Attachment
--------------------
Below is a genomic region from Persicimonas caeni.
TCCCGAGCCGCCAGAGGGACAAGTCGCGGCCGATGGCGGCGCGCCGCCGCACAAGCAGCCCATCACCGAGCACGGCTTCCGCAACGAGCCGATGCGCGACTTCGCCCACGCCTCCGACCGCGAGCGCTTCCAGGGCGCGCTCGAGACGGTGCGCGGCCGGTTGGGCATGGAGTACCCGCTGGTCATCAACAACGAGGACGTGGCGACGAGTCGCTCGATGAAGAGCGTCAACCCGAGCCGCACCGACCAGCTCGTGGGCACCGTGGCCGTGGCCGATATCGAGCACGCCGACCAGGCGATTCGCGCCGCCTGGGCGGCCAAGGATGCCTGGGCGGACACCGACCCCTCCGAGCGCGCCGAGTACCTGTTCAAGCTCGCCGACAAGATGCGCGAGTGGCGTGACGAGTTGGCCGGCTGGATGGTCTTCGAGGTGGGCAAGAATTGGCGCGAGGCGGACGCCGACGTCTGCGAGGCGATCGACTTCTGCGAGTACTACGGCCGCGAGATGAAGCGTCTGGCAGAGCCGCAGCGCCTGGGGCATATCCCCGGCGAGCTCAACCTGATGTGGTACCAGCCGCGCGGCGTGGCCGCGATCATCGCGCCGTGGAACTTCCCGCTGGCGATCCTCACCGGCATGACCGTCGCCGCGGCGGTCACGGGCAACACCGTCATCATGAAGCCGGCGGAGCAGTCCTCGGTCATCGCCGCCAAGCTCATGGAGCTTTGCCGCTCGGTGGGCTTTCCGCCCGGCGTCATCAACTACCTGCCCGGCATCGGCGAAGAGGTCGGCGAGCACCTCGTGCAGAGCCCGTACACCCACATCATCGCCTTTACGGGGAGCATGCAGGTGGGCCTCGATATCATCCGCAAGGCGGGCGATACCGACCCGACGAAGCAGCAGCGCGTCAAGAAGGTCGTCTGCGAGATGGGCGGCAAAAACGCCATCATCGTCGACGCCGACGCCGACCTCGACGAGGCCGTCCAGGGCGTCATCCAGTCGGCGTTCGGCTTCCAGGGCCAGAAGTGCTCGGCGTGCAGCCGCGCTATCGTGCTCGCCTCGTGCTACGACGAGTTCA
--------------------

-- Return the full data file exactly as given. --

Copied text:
Below is a genomic region from Persicimonas caeni.
TCCCGAGCCGCCAGAGGGACAAGTCGCGGCCGATGGCGGCGCGCCGCCGCACAAGCAGCCCATCACCGAGCACGGCTTCCGCAACGAGCCGATGCGCGACTTCGCCCACGCCTCCGACCGCGAGCGCTTCCAGGGCGCGCTCGAGACGGTGCGCGGCCGGTTGGGCATGGAGTACCCGCTGGTCATCAACAACGAGGACGTGGCGACGAGTCGCTCGATGAAGAGCGTCAACCCGAGCCGCACCGACCAGCTCGTGGGCACCGTGGCCGTGGCCGATATCGAGCACGCCGACCAGGCGATTCGCGCCGCCTGGGCGGCCAAGGATGCCTGGGCGGACACCGACCCCTCCGAGCGCGCCGAGTACCTGTTCAAGCTCGCCGACAAGATGCGCGAGTGGCGTGACGAGTTGGCCGGCTGGATGGTCTTCGAGGTGGGCAAGAATTGGCGCGAGGCGGACGCCGACGTCTGCGAGGCGATCGACTTCTGCGAGTACTACGGCCGCGAGATGAAGCGTCTGGCAGAGCCGCAGCGCCTGGGGCATATCCCCGGCGAGCTCAACCTGATGTGGTACCAGCCGCGCGGCGTGGCCGCGATCATCGCGCCGTGGAACTTCCCGCTGGCGATCCTCACCGGCATGACCGTCGCCGCGGCGGTCACGGGCAACACCGTCATCATGAAGCCGGCGGAGCAGTCCTCGGTCATCGCCGCCAAGCTCATGGAGCTTTGCCGCTCGGTGGGCTTTCCGCCCGGCGTCATCAACTACCTGCCCGGCATCGGCGAAGAGGTCGGCGAGCACCTCGTGCAGAGCCCGTACACCCACATCATCGCCTTTACGGGGAGCATGCAGGTGGGCCTCGATATCATCCGCAAGGCGGGCGATACCGACCCGACGAAGCAGCAGCGCGTCAAGAAGGTCGTCTGCGAGATGGGCGGCAAAAACGCCATCATCGTCGACGCCGACGCCGACCTCGACGAGGCCGTCCAGGGCGTCATCCAGTCGGCGTTCGGCTTCCAGGGCCAGAAGTGCTCGGCGTGCAGCCGCGCTATCGTGCTCGCCTCGTGCTACGACGAGTTCA